Another study in the Journal of Family Psychology found that couples who received premarital counseling were more likely to seek counseling when they encountered issues after marriage.

Types of premarital counseling

Premarital counseling sessions come in several different forms. A few of the most common include:

What is Pre-Cana?

Pre-Cana is a specific form of premarital counseling for couples who are planning to marry in the Catholic church.

Some churches require Pre-Cana before allowing couples to marry, and many offer options for interfaith couples.

Pre-Cana usually requires multiple meetings with a priest either as a couple or as part of a larger group class, and online options for these sessions may be available through some churches.

The goal of Pre-Cana is to educate couples about the expectations of marriage according to Catholicism and help them prepare to uphold its principles together. The topics covered in Pre-Cana often overlap with those covered in secular premarital counseling, including finances and plans for children, but with a greater focus on the role of religion and faith in the couple's life.

How much is premarital counseling?

In large cities like NYC and Boston, premarital counseling costs on average $150 - $200 per session. In smaller cities like Providence, you can find therapists who offer premarital counseling for $100 - $150 per session.

The cost of premarital counseling sessions can vary widely depending on your location, though they usually cost about the same amount as a general psychotherapist.

That said, because premarital counseling usually has a set number of sessions, it is often less expensive overall than other forms of counseling or therapy.

Counseling through a religious institution may come at a lower fee, and online sessions will usually be cheaper as well.

In most cases, health insurance plans will not cover premarital counseling sessions.

How to prepare for premarital counseling

Before your first session with a premarital counselor, it can be helpful to sit down with your partner and discuss your hopes and expectations for the counseling process.

If either of you has any particular concerns or issues you’d like to work on, this gives you a chance to express that desire ahead of time and go into the first session with a shared agenda.

You might also look at the above list of topics and questions to identify any that seem especially important to you, so that you can be sure you spend adequate time on them in counseling. Similarly, one or both of you may have some discomfort around some of the subjects listed, and it may be helpful to talk through those feelings ahead of time so you can best support each other during counseling.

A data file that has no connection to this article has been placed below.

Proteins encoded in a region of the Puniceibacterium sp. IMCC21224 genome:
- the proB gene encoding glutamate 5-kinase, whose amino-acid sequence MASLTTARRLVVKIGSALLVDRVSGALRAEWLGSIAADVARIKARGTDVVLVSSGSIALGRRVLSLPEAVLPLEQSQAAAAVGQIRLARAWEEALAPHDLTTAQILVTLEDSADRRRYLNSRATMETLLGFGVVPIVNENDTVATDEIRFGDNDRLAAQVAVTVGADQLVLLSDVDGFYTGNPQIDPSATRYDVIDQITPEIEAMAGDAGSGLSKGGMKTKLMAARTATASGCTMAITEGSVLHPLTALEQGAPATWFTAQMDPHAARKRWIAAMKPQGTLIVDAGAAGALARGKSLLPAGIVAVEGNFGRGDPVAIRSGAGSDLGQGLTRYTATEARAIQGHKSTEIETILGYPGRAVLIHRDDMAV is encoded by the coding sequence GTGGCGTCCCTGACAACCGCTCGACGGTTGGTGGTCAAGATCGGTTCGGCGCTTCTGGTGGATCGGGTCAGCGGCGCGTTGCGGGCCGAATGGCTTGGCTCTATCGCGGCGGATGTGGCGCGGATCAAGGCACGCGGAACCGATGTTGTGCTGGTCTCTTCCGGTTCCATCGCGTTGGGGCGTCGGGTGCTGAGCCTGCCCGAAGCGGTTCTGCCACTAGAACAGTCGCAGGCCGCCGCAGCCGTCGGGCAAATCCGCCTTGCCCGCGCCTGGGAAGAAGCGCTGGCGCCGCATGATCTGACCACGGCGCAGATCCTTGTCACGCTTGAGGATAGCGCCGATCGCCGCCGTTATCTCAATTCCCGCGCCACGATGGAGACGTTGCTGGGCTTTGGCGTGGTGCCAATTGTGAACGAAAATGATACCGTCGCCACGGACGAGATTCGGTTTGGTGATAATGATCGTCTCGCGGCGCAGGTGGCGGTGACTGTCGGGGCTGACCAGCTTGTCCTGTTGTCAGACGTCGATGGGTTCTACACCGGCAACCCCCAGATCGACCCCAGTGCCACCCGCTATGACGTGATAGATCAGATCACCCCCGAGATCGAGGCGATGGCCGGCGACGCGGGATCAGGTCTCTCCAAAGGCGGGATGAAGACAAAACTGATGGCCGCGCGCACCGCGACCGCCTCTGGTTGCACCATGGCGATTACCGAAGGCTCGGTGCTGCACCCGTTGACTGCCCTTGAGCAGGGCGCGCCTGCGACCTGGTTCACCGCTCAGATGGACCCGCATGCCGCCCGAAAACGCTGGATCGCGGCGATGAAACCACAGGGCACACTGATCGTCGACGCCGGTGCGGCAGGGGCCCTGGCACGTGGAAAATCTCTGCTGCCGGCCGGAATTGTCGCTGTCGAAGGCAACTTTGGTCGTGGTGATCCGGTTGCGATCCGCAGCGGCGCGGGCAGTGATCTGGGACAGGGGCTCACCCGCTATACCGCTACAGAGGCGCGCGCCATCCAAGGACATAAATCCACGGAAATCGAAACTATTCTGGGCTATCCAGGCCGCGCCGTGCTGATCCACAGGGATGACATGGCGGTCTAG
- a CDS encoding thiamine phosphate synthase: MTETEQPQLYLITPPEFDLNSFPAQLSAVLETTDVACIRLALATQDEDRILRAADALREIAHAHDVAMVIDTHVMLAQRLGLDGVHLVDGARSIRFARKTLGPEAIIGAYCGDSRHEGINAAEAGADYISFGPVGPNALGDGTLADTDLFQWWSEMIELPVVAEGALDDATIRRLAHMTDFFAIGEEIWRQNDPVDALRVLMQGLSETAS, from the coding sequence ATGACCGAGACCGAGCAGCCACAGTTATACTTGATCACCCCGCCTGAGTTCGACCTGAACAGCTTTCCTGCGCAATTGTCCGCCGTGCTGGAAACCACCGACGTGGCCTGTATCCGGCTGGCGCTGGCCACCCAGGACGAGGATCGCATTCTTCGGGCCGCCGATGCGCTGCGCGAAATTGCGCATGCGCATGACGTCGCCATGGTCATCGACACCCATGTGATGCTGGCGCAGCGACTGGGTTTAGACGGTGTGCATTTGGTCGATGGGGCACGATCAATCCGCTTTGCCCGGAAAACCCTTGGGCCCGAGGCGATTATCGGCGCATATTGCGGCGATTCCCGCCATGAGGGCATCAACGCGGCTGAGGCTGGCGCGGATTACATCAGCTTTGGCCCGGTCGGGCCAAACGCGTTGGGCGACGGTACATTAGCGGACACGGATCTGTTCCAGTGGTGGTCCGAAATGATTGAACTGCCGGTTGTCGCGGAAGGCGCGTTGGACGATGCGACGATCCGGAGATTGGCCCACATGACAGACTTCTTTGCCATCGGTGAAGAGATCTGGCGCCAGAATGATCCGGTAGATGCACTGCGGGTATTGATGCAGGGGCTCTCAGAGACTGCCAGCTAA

Additionally, you can reduce any anxiety about your first session by making sure that you’re both clear on all the logistics around counseling. Check that you both know the answers to the following questions:

Above all, it’s helpful if you both do your best to go into your first session with an open mind. Premarital counseling can be exciting, scary, surprising, difficult, and joyful, so take a moment to acknowledge together that you’ll try your best to be open to whatever comes up.

Common premarital counseling questions

You’ll likely discuss a wide range of topics during premarital counseling, to help you and your partner get a full picture of your relationship and its strengths and weaknesses.

Though this list is by no means exhaustive, some of the premarital counseling questions and topics you’ll likely encounter include:

Money and finances


Beliefs and values

Sex and intimacy

Children and family relationships

Household duties


Personal backgrounds


Spending time together and social life

Related: Premarital Counseling Questions: 52 Qs You'll Ask – And Answer

What to do if my partner doesn’t want to attend premarital counseling

Though premarital counseling is designed for couples to participate together, many counselors are also open to seeing individuals without their partners. You can still explore many of the same questions on your own, and some counselors may also be open to having your partner join sessions later on if they decide they want to. Check with your counselor about their approach to these issues before scheduling your first session.

Note that some religious traditions may require that both partners attend premarital counseling in order to be considered married according to that tradition. If this is the case for you, you might consider talking to a religious leader about possible next steps if your partner is reluctant to participate in counseling.

How to find the best premarital counselor

The most important factor in finding a premarital counselor is to find someone that you and your partner feel comfortable with.

While it may be difficult to gauge chemistry and personality fit prior to your first session, simply knowing that you might not mesh with every single counselor can be empowering – it may inspire you to keep searching until you find the right counselor for your needs.

Additionally, you’ll want to be sure that your counselor has training and experience in premarital counseling. Many premarital counselors are licensed marriage and family therapist (LMFT), which means that they have graduate or postgraduate degrees and advanced training.

Some questions you might ask on your initial calls with potential premarital counselors include: